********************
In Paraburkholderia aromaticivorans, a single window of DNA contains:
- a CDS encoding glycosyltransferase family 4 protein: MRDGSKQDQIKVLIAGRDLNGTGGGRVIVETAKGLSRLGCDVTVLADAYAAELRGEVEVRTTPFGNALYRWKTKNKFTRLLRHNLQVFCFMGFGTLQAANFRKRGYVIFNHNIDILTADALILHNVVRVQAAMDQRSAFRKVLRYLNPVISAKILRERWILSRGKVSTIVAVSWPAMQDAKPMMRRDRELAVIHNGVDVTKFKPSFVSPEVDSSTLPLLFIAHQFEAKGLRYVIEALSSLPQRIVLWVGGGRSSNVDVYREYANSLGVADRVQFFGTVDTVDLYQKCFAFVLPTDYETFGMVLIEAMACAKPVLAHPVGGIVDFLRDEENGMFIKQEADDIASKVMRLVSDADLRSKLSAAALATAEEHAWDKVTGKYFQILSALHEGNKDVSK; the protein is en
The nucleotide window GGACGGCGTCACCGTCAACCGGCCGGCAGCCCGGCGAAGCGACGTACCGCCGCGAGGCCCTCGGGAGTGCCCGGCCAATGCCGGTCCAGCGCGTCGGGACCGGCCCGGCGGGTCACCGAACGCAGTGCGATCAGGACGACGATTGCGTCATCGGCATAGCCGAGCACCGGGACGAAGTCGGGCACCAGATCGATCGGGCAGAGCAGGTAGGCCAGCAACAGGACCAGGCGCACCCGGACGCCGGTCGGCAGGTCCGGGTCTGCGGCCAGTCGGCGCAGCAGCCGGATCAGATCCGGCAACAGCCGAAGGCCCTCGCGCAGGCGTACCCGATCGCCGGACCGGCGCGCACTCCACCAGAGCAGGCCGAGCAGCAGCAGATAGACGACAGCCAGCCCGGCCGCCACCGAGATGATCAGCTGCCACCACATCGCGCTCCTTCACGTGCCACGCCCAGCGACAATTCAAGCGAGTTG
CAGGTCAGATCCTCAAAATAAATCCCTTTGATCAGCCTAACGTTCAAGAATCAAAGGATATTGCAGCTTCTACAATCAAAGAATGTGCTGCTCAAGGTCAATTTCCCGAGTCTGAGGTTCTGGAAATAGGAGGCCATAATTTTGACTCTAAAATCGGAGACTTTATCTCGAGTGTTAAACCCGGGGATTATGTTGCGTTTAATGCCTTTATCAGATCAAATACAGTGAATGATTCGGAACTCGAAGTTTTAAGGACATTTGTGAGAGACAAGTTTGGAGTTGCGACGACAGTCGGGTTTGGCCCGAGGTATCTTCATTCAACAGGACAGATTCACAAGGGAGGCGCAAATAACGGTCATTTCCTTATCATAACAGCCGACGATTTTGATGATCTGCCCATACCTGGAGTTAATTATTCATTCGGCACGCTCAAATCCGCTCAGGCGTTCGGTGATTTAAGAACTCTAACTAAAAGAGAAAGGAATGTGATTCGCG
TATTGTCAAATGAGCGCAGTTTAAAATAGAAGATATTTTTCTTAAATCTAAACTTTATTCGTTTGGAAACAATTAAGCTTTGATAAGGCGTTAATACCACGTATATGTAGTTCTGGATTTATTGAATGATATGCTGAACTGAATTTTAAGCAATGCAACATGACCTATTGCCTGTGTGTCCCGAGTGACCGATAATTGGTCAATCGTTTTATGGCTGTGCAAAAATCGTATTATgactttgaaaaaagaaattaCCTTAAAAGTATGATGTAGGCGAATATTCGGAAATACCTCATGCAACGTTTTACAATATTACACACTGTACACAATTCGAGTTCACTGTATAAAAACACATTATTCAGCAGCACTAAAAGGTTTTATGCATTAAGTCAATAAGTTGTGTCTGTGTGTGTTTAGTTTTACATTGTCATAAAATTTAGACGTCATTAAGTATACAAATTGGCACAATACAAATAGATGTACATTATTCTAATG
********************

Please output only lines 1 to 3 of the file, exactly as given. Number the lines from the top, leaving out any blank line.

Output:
In Paraburkholderia aromaticivorans, a single window of DNA contains:
- a CDS encoding glycosyltransferase family 4 protein: MRDGSKQDQIKVLIAGRDLNGTGGGRVIVETAKGLSRLGCDVTVLADAYAAELRGEVEVRTTPFGNALYRWKTKNKFTRLLRHNLQVFCFMGFGTLQAANFRKRGYVIFNHNIDILTADALILHNVVRVQAAMDQRSAFRKVLRYLNPVISAKILRERWILSRGKVSTIVAVSWPAMQDAKPMMRRDRELAVIHNGVDVTKFKPSFVSPEVDSSTLPLLFIAHQFEAKGLRYVIEALSSLPQRIVLWVGGGRSSNVDVYREYANSLGVADRVQFFGTVDTVDLYQKCFAFVLPTDYETFGMVLIEAMACAKPVLAHPVGGIVDFLRDEENGMFIKQEADDIASKVMRLVSDADLRSKLSAAALATAEEHAWDKVTGKYFQILSALHEGNKDVSK; the protein is en
The nucleotide window GGACGGCGTCACCGTCAACCGGCCGGCAGCCCGGCGAAGCGACGTACCGCCGCGAGGCCCTCGGGAGTGCCCGGCCAATGCCGGTCCAGCGCGTCGGGACCGGCCCGGCGGGTCACCGAACGCAGTGCGATCAGGACGACGATTGCGTCATCGGCATAGCCGAGCACCGGGACGAAGTCGGGCACCAGATCGATCGGGCAGAGCAGGTAGGCCAGCAACAGGACCAGGCGCACCCGGACGCCGGTCGGCAGGTCCGGGTCTGCGGCCAGTCGGCGCAGCAGCCGGATCAGATCCGGCAACAGCCGAAGGCCCTCGCGCAGGCGTACCCGATCGCCGGACCGGCGCGCACTCCACCAGAGCAGGCCGAGCAGCAGCAGATAGACGACAGCCAGCCCGGCCGCCACCGAGATGATCAGCTGCCACCACATCGCGCTCCTTCACGTGCCACGCCCAGCGACAATTCAAGCGAGTTG